MCM: It suddenly occurred to me – you've had a unique experience of the world, haven't you? Travelling to all those places.
RL: I wouldn't put myself up there. But anyway, I've done what I've done.

MCM: You've travelled in these places in such an intense way.
RL: Well, I've used them to make art.

MCM: Which is different from other people going for other purposes.
RL: Of course. That's the point of my work. The history of mankind has been about movement. People migrated on foot out of Africa around the world. And nomads and explorers and traders and writers and poets and now tourists have all walked and travelled. I've just done the same but as an artist. But I've never particularly wanted to walk on famous footpaths like the Pennine Way or the Pilgrims Way, for example. It interests me that it is still possible to make walks for original reasons, in new ways.

MCM: And that's the real possibility of art isn't it?
RL: I think it's somehow the point of art, to do things no one else has done. It's the idea of originality – it's not the only point of art but I think it's an important aspect of it. In all walks of life, in mathematics or philosophy or music, it's human nature to reinvent the world. Always standing on the shoulders of giants. A few years ago I made an interesting work called Transference [2003]. It was based on a phenomenon in subatomic physics whereby a particle can act on the behaviour of another particle so as to create a symmetry of itself, over a relatively vast distance. I first made a walk on Dartmoor recording various things, and then later on a completely different walk in Japan. I deliberately looked out for and could find certain things that were the same as on Dartmoor, or did repeat, or I could make them repeat, even in the same order of occurrence. So it's about a symmetry of places, or events, on different sides of the world, and universal phenomena. So even though I am just making walks there's a lot to say about them!

MCM: I've always thought of you as a classical artist rather than a romantic. Is that how you see yourself?
RL: Yes. Many people, mostly in cities, have the wrong idea that anything not urban is somehow romantic. One reason I did my straight 10-mile line on Exmoor was because it was a practical place to do it. I work on Dartmoor because it's quite near where I live and because it is possible to walk a near-perfect line or circle on the moor for a whole day, for example, which you couldn't do in the Alps because it's too mountainous. I was also aware of a romantic tradition already covered in art and also in mountain and wilderness photography, like Ansel Adams or the culture of climbing books, so some of the early walks were deliberately presented in a cool or classical idea-only way. My work was never about the subject of beauty. If the idea is good the beauty looks after itself.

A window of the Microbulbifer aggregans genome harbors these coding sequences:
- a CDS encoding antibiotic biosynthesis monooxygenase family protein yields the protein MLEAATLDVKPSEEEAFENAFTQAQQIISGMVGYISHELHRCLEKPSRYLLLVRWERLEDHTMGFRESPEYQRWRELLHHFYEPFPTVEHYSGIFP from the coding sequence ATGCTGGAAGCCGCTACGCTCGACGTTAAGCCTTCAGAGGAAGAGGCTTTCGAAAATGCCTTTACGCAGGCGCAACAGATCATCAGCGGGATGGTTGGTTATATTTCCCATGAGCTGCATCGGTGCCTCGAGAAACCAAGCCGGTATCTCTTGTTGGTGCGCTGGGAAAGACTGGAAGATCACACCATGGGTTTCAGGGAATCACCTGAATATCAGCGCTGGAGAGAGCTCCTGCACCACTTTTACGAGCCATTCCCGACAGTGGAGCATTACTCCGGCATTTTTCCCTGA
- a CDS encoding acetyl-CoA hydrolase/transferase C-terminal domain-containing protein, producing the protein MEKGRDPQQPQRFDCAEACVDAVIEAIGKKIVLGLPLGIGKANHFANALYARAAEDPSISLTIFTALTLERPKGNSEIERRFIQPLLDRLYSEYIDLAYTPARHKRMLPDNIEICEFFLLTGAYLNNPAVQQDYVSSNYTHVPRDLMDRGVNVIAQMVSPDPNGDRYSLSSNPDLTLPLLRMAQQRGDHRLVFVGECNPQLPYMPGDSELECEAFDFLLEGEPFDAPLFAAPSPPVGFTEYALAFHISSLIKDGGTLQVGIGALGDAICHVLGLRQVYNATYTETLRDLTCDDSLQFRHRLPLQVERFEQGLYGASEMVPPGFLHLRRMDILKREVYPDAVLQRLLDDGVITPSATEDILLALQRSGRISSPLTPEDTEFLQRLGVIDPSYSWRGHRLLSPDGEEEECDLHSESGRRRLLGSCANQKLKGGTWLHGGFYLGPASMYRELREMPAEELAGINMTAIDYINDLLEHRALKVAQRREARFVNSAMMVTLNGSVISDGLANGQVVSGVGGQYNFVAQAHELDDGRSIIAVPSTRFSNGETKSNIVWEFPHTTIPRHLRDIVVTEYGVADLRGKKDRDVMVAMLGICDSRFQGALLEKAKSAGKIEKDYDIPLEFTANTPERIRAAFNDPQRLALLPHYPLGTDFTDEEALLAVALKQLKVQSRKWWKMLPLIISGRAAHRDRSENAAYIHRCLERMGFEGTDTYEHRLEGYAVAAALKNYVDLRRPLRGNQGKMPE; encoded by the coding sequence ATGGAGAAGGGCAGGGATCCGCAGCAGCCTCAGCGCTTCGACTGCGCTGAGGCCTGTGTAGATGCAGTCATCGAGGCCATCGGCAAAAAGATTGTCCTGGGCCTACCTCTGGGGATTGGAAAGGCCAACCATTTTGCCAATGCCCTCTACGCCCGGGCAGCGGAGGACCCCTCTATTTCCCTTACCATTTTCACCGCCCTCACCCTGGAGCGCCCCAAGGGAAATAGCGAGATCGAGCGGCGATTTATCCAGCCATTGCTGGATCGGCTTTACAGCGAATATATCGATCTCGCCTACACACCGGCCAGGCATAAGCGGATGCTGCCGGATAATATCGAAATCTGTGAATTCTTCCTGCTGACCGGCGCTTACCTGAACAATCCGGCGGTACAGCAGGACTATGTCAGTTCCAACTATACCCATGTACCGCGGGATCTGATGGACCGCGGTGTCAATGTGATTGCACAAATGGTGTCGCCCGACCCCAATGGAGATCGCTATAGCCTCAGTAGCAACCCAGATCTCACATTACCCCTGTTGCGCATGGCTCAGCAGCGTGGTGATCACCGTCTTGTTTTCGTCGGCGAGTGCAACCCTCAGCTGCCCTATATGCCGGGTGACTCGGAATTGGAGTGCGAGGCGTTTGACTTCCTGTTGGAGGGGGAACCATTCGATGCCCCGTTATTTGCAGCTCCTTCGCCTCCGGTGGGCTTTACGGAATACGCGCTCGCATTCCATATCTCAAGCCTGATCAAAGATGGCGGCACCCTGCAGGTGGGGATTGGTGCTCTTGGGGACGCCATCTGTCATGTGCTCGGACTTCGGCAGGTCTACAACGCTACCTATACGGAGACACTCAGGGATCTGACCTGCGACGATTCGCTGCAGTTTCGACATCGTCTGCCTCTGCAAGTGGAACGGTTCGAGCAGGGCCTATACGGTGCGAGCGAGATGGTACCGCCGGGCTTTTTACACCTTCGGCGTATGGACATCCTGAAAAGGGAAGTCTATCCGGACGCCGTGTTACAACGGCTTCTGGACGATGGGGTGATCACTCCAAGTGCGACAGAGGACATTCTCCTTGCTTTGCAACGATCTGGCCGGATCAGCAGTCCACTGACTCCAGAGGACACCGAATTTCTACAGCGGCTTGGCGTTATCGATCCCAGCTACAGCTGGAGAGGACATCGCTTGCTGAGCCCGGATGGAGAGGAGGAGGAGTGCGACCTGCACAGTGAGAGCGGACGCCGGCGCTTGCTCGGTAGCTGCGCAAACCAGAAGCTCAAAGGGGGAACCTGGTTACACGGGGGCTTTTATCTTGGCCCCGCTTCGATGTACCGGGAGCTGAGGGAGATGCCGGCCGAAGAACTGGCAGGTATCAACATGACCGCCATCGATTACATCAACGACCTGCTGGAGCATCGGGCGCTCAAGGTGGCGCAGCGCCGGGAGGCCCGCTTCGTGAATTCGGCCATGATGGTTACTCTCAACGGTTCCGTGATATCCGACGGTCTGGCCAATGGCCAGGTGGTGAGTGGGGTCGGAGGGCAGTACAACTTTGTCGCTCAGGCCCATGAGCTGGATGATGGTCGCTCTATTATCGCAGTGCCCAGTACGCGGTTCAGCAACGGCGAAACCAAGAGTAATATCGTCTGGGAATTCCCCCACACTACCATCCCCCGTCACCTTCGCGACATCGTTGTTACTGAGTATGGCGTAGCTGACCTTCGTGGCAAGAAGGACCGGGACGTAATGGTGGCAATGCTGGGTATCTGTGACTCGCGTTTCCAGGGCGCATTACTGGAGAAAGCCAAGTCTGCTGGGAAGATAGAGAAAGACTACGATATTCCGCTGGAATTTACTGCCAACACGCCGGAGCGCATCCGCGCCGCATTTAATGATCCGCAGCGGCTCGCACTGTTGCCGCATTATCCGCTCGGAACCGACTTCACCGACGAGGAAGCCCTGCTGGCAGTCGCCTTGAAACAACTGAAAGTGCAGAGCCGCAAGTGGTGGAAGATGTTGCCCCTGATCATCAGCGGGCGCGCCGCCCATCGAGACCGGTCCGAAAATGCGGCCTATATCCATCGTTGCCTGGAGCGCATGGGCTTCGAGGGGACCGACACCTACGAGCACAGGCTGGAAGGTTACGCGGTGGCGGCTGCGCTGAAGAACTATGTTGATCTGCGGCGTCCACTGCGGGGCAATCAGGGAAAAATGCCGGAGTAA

MCM: One of the other things I was thinking about was the physical state of the world now, the degradation of the planet. Is the world very different from when you started?
RL: I think the short answer is no. In geological time, the Scottish Highlands or Dartmoor, for example, look unchanged from 40 years ago. There's this idea that the world is crammed with people but in my particular experience it's still empty landscapes. I do think nature is stronger than we are. But that's not to say we should not pay attention to look after the planet. The very fact Dartmoor is the way it is now, treeless and empty moorland and a great place to walk, is actually because of the effects and depredations of all the mining in the Middle Ages. I've even made a sculpture using the Tinner's stones.

MCM: There's something you said years ago – that every artist is a local artist.
RL: Yes, I mean we all start from local beginnings. I went from my back garden, to places around Bristol, the towpath and mud banks of the Avon... and then when I was at St Martin's I would cycle out to Epping Forest to make works, or I did a couple of walks in France, for example, where I took the ferry to Boulogne and walked to Calais and came back on the boat [laughs]. Then, the year after I left St Martin's, I took a plane to Kenya to make works on the equator and East Africa. So, it was a gradual expansion.

MCM: But the roots of the work were in, are in, Bristol.
RL: Well, growing up there, the big limestone cliffs and the caves and the spring tides and the mud banks. So, the forces of nature were all around.